2012 Buick LaCrosse Review

When I first started reviewing cars five years ago, I can assure you, I never thought I would find myself eagerly waiting to get behind the wheel of a Buick.

But that started to change when the redesigned LaCrosse arrived. And then came the midsize Regal, which combines sportiness and comfort. Put any badge you want on it, and it's simply a nice machine.

Then, when General Motors Co. rolled out the 2012 Buick LaCrosse with eAssist at the Los Angeles Auto Show last year, I couldn't wait. This isn't just a car, it's a movement. With so many pending regulations on fuel economy and whatnot coming down the road, the LaCrosse resembles what most future vehicles are going to look like.

The future is now — or at least this summer when the LaCrosse arrives at dealerships.

The idea is absolutely brilliant: Take all of the technology that makes cars more efficient and put them all together in the most reasonable way. Use things like electric power steering, engine start/stop, aggressive fuel shut-off, improved aerodynamics, low rolling resistance tires, and a small electric motor that boosts the car when it needs a little help to stretch a gallon of gas farther than anyone could have imagined.

About five years ago, GM had introduced a "mild hybrid" system on a few vehicles. The execution was miserable and the vehicles felt like they were built only so GM could tout a few vehicles with a hybrid badge. Green refrigerator magnets that said "Hybrid" would have been better.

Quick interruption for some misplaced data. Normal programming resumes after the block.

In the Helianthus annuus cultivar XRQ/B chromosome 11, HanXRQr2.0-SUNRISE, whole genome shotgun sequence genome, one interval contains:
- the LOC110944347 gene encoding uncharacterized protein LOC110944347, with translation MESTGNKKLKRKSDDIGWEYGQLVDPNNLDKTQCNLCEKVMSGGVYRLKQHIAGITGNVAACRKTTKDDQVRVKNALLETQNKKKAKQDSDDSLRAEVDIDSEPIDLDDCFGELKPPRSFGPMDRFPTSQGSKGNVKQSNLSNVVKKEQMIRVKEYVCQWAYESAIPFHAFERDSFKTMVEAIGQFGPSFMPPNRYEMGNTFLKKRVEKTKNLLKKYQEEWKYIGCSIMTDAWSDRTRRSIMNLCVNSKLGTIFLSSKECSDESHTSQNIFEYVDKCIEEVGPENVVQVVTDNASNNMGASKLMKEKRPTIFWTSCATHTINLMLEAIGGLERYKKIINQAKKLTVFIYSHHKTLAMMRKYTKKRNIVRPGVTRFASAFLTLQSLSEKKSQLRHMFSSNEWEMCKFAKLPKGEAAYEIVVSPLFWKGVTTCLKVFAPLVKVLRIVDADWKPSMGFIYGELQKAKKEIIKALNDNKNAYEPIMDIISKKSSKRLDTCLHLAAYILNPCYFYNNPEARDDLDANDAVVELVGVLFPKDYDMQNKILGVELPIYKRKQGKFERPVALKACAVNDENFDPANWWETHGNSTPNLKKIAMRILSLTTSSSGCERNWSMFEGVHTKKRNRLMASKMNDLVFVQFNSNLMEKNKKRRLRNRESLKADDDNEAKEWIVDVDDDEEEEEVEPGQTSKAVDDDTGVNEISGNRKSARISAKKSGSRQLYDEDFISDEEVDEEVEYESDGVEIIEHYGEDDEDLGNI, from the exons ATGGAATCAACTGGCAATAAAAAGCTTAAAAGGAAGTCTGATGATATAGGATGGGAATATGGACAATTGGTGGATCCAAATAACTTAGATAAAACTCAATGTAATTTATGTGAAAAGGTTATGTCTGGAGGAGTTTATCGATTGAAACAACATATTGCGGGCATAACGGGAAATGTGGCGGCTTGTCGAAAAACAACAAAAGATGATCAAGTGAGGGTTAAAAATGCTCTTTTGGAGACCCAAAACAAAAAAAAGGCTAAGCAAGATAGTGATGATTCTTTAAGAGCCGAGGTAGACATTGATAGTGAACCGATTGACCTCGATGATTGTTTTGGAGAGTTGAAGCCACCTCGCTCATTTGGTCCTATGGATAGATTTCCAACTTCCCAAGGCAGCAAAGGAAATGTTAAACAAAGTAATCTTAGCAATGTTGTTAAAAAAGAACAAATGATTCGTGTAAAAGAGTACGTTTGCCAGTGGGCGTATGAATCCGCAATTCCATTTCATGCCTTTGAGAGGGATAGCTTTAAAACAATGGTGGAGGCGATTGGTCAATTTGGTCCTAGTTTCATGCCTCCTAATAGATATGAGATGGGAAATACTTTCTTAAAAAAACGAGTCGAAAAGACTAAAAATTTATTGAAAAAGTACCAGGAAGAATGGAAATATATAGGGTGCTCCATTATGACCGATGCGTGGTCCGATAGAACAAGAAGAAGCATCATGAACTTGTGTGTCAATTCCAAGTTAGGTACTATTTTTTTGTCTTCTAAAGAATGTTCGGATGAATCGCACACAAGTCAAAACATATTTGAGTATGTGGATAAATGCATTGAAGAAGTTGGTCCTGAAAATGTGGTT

To this day, GM still does not have a traditional two-mode gas-electric hybrid sedan. But eAssist makes me wonder if it needs one.

It is the exact opposite of those earlier mild hybrid. It works, makes the car extremely quiet and never uses the word "hybrid." The badge is not as important as the 25 mpg city and 37 mpg highway, which Buick estimates the LaCrosse will hit when EPA testing is done. The official numbers will be released in the coming weeks.

For comparison sake, other large sedans don't even come close to the LaCrosse's mileage. If people pull them up in comparison charts like the handy dandy one on Kelley Blue Book (kbb.com), they will think the 2012 LaCrosse numbers are a typo. The subcompact Honda Fit gets 35 mpg highway. The midsize 2011 Toyota Camry hits 32 mpg highway. Even the previous four-cylinder LaCrosse got only 31 mpg highway.

Furthermore, the Buick LaCrosse with eAssist is not some limited-edition super-fuel-economy model that only a few people will see or drive. It's the base model flagship for a premium brand. It has all of the trappings you'd expect in a car of this class and caliber. All of the gizmos and gadgets are there. It has those big comfortable seats and more leg room in the front and back than a theater seat. It's comfortable and complete. There are even a few eco-friendly gauges to help the driver take a little lead out of his foot and leave a little more gold in his pocket. It's an alchemist's dream.

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